Consider Britain's Queen Elizabeth, still gadding about on horseback at age 90. "Ninety just isn't what it used to be," a friend of mine commented.
The Express calls the queen "the remarkably sprightly monarch," but a new paper, co-authored by Harvard health economists, suggests her nonagenarian activity may not be quite as remarkable as it once was. It quantifies what many of us have observed: Not just 90, but 70 and 80, aren't what they used to be. You can see enviable quality of life among more older people than ever these days. And the new research pinpoints two significant contributors: healthier hearts and sharper eyes.
There’s been some bad news lately about life expectancy: After decades of improving longevity, death rates have risen a bit among middle-aged white Americans. But in the higher age brackets — people over 65 — the new study offers some better news: Americans are living not just longer but healthier, less disabled lives. The findings serve as a counter-weight to concerns that extending longevity may mean mainly more years of low-quality — and medically expensive — life.
I spoke with Harvard economics professor David Cutler, who co-authored the study looking at national data on mortality and health status from the early '90s through the late 2000s. He distilled the math to this: If you're a typical person who reaches age 65, you can expect 11 years of disability-free life and about eight years of disabled life. The health shift over the last couple of decades has given you two more disability-free years, and a half-year less of disability. The upshot: We're living longer, on average, but spending less time disabled.
Our conversation, lightly edited:
DC: What we were doing in this study was looking at the question: As people were living longer, to what extent were they living healthier? Are the years that we’re adding good years or less good years? The interesting thing is that not only are people living longer, but the amount of time that they’re living healthy is going up by even more. The time people are spending disabled is falling, even though they’re living more total years.
From the early 1990s through the late 2000s, people lived an additional 1.3 years on average. Disability- free life went up by 1.8 years and disabled years went down by half a year.
So this is good news?
It is good news. It’s good news both personally — that is, people want to live and enjoy life — and it’s also good news for society, in the sense that being healthy, people don’t use a lot of medical resources. The fear many people had is that what we were doing with medical interventions was extending life but not particularly high-quality life, and it was extremely expensive life, and that’s not what we’re finding.
And what's making the difference?
If you look at why people say they’re healthier, what conditions they don’t have, or still have but they're not as disabling, two things pop up. The first one is reduced mortality and morbidity from cardiovascular disease: heart disease and strokes. We don’t know exactly why, but at least a good part of that is likely to be the revolution in statin drug availability and use that came about over this time period. There are many fewer cardiac events, many fewer heart attacks, many fewer recurrent episodes, and people who’ve had an episode seem to be much healthier.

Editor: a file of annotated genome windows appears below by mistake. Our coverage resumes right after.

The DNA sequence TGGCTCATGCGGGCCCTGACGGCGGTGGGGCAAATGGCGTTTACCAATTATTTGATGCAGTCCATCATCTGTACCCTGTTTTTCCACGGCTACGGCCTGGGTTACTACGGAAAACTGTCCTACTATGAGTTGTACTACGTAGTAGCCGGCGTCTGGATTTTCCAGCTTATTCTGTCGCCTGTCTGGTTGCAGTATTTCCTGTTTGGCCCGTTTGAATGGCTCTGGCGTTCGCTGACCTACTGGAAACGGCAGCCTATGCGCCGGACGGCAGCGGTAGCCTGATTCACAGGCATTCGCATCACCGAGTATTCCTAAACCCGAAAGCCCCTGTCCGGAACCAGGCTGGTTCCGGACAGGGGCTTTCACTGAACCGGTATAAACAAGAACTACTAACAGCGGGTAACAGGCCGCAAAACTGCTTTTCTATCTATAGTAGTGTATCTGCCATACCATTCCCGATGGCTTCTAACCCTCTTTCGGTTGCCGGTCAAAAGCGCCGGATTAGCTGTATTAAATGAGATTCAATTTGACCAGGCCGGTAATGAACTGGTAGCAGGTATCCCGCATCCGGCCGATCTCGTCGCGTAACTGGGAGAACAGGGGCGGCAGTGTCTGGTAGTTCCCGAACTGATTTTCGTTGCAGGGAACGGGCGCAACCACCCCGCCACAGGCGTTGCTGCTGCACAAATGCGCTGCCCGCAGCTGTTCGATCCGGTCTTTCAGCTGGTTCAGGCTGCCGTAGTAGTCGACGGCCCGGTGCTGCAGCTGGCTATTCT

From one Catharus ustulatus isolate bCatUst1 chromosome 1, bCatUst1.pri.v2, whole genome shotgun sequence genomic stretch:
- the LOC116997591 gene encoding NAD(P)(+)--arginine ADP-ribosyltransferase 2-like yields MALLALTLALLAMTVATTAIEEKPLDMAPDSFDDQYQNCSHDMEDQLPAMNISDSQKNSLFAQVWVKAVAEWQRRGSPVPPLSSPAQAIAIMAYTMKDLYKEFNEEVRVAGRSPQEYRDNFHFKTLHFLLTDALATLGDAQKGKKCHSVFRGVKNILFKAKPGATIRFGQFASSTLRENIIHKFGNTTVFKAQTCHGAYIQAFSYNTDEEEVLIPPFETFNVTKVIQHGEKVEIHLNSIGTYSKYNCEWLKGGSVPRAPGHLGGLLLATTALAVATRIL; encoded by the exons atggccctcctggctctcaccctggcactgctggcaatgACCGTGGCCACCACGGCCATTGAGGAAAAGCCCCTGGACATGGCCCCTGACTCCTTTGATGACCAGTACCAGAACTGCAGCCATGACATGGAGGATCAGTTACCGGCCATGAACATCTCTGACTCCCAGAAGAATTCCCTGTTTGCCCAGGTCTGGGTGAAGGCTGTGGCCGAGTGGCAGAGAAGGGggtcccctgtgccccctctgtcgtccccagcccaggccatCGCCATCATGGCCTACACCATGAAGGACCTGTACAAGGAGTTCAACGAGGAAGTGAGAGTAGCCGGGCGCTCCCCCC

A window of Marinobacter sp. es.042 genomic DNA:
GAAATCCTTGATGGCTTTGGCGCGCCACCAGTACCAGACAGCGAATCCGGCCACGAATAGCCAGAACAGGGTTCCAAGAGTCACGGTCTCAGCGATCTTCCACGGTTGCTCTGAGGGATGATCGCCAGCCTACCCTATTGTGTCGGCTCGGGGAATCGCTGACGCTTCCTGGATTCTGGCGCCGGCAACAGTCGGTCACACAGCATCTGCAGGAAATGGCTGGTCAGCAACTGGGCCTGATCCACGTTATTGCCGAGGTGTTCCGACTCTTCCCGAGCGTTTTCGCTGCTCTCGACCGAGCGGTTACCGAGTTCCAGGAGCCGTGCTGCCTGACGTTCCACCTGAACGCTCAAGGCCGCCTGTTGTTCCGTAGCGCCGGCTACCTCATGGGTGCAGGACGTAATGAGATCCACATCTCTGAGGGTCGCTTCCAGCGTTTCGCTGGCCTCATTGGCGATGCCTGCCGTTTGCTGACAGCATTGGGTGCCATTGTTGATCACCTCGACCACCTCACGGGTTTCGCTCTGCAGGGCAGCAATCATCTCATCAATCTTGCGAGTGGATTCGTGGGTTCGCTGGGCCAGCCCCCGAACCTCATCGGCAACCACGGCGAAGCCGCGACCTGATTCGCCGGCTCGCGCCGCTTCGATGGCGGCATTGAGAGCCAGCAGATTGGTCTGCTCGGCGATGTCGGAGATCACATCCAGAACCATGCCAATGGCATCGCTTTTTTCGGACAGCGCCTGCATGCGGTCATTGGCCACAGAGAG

And the second?
It's really very interesting and not something people have focused on at great length: It's vision problems. The biggest change over the period of time we looked at was the very widespread diffusion of cataract surgery, to more people at an earlier stage of vision impairment. Cataract surgery has become much easier, much less expensive, much more available — and it seems to have had quite a marked impact, certainly on the quality of life. Many fewer people report disability associated with vision problems than used to.
This is an example of the smaller things that influence disability — many of which we don’t normally think of. One of them that's improving a lot is vision, but there are other things you see and say, 'If only we could make progress against X.' In this case, X might be something like arthritis, which is very disabling and for which we've not made anywhere near as much progress.
So if people are living longer with less disability, does this raise the question of whether we should raise the age of Medicare or Social Security?
If it were happening uniformly in the population, you could imagine that would be a reasonable policy; that is, if people are living longer, healthier, then it’s natural to say people should work until later ages. But I would’t reach that conclusion without doing the analysis by socio-economic status.
One of the things we've seen in other work is that life expectancy at age 40 is increasing much more in higher-income groups than lower-income groups. One wants to be really, really careful not to make policy that affects everyone based only on the average, if there are systematic differences between some groups and the average.
What we'd like to do next is to extend our results and look at how disabled life expectancy and disability-free life expectancy is changing by socio-economic status. We don't know that yet.
Readers, thoughts? Questions? Read the full paper here.